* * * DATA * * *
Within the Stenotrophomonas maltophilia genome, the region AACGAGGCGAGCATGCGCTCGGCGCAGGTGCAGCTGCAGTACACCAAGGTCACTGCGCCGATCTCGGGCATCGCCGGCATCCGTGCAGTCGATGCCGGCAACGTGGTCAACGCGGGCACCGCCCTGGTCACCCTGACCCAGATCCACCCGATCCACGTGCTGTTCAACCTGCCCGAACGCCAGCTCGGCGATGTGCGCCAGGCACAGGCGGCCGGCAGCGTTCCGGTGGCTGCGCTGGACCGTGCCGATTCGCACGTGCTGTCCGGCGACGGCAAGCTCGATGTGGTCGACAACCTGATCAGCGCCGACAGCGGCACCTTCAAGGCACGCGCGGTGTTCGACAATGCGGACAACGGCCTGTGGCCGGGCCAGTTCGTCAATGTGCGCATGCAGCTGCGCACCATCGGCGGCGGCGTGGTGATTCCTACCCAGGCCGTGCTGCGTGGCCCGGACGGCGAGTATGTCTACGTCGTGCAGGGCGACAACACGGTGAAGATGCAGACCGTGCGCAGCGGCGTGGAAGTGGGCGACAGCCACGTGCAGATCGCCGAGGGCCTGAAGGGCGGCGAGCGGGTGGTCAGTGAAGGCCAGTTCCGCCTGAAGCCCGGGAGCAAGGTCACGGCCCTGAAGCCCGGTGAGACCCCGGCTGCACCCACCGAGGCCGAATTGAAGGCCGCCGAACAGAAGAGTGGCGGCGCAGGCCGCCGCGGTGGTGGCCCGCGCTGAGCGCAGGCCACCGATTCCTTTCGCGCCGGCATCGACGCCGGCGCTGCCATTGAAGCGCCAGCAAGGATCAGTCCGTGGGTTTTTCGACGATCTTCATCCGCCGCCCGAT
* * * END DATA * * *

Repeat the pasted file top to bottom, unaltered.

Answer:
Within the Stenotrophomonas maltophilia genome, the region AACGAGGCGAGCATGCGCTCGGCGCAGGTGCAGCTGCAGTACACCAAGGTCACTGCGCCGATCTCGGGCATCGCCGGCATCCGTGCAGTCGATGCCGGCAACGTGGTCAACGCGGGCACCGCCCTGGTCACCCTGACCCAGATCCACCCGATCCACGTGCTGTTCAACCTGCCCGAACGCCAGCTCGGCGATGTGCGCCAGGCACAGGCGGCCGGCAGCGTTCCGGTGGCTGCGCTGGACCGTGCCGATTCGCACGTGCTGTCCGGCGACGGCAAGCTCGATGTGGTCGACAACCTGATCAGCGCCGACAGCGGCACCTTCAAGGCACGCGCGGTGTTCGACAATGCGGACAACGGCCTGTGGCCGGGCCAGTTCGTCAATGTGCGCATGCAGCTGCGCACCATCGGCGGCGGCGTGGTGATTCCTACCCAGGCCGTGCTGCGTGGCCCGGACGGCGAGTATGTCTACGTCGTGCAGGGCGACAACACGGTGAAGATGCAGACCGTGCGCAGCGGCGTGGAAGTGGGCGACAGCCACGTGCAGATCGCCGAGGGCCTGAAGGGCGGCGAGCGGGTGGTCAGTGAAGGCCAGTTCCGCCTGAAGCCCGGGAGCAAGGTCACGGCCCTGAAGCCCGGTGAGACCCCGGCTGCACCCACCGAGGCCGAATTGAAGGCCGCCGAACAGAAGAGTGGCGGCGCAGGCCGCCGCGGTGGTGGCCCGCGCTGAGCGCAGGCCACCGATTCCTTTCGCGCCGGCATCGACGCCGGCGCTGCCATTGAAGCGCCAGCAAGGATCAGTCCGTGGGTTTTTCGACGATCTTCATCCGCCGCCCGAT